Original languageEnglish
Pages (from-to)909-917
Number of pages9
JournalAmerican Journal of Human Genetics
Volume77
Issue number6
DOIs
Publication statusPublished - Dec 2005

Fingerprint

Missense Mutation
Epidermis
Mutation
Skin
Transglutaminases
Cell Adhesion
Cornea
Glycine
Haplotypes
Genes
Virulence
Foot
Catalytic Domain
Proteins
Extremities
Hand
transglutaminase 5
Acral type Peeling skin syndrome
Phenotype

Cite this

Cassidy, Andrew ; van Steensel, Maurice A. M. ; Steijlen, Peter M. ; van Geel, Michel ; van der Velden, Jaap ; Morley, Susan ; Terrinoni, Alessandro ; Melino, Gerry ; Candi, Eleonora ; McLean, Irwin. / A homozygous missense mutation in TGM5 abolishes epidermal transglutaminase 5 activity and causes acral peeling skin syndrome. In: American Journal of Human Genetics. 2005 ; Vol. 77, No. 6. pp. 909-917.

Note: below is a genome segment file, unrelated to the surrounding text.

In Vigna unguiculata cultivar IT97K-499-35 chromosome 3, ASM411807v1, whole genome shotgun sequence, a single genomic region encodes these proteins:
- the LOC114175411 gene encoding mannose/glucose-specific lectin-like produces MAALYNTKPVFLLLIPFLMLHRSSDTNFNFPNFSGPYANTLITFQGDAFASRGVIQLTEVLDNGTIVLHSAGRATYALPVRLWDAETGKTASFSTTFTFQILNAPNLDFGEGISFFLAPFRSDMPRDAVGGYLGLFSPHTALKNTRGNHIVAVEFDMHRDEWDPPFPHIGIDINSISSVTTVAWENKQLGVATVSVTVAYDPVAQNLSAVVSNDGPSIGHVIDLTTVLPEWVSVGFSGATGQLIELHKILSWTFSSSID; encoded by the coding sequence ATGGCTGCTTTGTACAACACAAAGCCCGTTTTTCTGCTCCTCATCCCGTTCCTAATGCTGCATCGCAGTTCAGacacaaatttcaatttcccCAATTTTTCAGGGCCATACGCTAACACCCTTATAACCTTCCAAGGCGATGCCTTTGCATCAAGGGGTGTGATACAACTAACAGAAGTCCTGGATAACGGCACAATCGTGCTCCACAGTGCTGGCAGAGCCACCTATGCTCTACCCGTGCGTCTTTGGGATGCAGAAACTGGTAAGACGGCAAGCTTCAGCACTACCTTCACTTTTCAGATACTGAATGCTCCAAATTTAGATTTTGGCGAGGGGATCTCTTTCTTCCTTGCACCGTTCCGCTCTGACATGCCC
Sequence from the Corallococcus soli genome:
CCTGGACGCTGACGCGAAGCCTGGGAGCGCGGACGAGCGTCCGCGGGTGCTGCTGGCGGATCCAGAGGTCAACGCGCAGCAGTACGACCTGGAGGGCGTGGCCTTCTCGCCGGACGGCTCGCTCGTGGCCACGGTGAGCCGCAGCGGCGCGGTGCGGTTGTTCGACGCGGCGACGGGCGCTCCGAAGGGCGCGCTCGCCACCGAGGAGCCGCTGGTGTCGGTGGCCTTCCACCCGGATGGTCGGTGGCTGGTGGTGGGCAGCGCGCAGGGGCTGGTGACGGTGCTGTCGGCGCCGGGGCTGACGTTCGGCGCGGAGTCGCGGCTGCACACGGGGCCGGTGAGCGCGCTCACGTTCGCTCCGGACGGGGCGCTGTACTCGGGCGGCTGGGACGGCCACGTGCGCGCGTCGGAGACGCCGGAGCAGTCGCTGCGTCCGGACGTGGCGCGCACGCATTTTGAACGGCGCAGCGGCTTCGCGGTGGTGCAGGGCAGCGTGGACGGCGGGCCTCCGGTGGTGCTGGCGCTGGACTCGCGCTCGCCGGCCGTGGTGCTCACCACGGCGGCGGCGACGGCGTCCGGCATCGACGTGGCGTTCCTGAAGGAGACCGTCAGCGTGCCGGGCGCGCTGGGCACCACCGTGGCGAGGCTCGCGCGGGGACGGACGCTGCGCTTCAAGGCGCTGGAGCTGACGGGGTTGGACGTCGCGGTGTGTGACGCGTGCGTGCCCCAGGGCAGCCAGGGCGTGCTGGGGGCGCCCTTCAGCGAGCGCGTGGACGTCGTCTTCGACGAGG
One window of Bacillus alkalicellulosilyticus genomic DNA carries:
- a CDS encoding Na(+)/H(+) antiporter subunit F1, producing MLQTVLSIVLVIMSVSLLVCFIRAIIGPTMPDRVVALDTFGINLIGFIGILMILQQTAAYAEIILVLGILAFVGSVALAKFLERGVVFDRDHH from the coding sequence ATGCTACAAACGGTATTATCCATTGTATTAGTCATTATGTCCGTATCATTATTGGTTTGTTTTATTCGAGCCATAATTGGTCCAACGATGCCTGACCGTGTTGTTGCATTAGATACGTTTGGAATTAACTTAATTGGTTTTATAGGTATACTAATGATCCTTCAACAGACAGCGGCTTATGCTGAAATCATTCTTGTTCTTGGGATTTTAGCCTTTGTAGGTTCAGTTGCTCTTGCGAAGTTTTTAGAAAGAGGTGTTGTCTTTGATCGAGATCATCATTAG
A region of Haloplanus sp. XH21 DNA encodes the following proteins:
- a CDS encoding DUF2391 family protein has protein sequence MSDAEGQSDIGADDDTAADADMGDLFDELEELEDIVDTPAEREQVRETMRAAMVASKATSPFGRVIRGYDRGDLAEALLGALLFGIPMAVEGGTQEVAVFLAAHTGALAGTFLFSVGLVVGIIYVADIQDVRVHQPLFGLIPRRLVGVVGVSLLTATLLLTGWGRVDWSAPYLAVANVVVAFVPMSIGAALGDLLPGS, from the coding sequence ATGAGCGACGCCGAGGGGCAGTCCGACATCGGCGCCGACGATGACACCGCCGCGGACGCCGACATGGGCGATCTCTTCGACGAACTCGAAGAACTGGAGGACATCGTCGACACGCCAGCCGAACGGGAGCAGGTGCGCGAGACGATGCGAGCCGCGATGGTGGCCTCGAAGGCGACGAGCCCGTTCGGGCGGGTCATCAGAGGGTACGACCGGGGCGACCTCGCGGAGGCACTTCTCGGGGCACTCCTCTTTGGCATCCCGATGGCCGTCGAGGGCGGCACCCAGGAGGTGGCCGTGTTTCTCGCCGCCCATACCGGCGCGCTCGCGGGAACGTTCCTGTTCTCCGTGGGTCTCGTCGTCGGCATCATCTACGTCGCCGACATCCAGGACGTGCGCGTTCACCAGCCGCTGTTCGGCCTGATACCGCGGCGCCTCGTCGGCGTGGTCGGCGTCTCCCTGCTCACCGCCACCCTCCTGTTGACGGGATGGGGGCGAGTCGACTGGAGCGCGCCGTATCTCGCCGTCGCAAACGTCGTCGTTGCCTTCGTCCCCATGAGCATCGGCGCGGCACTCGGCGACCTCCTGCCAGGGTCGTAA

@article{c71a7523d4e84250bacbce7c8a3a3c28,
title = "A homozygous missense mutation in TGM5 abolishes epidermal transglutaminase 5 activity and causes acral peeling skin syndrome",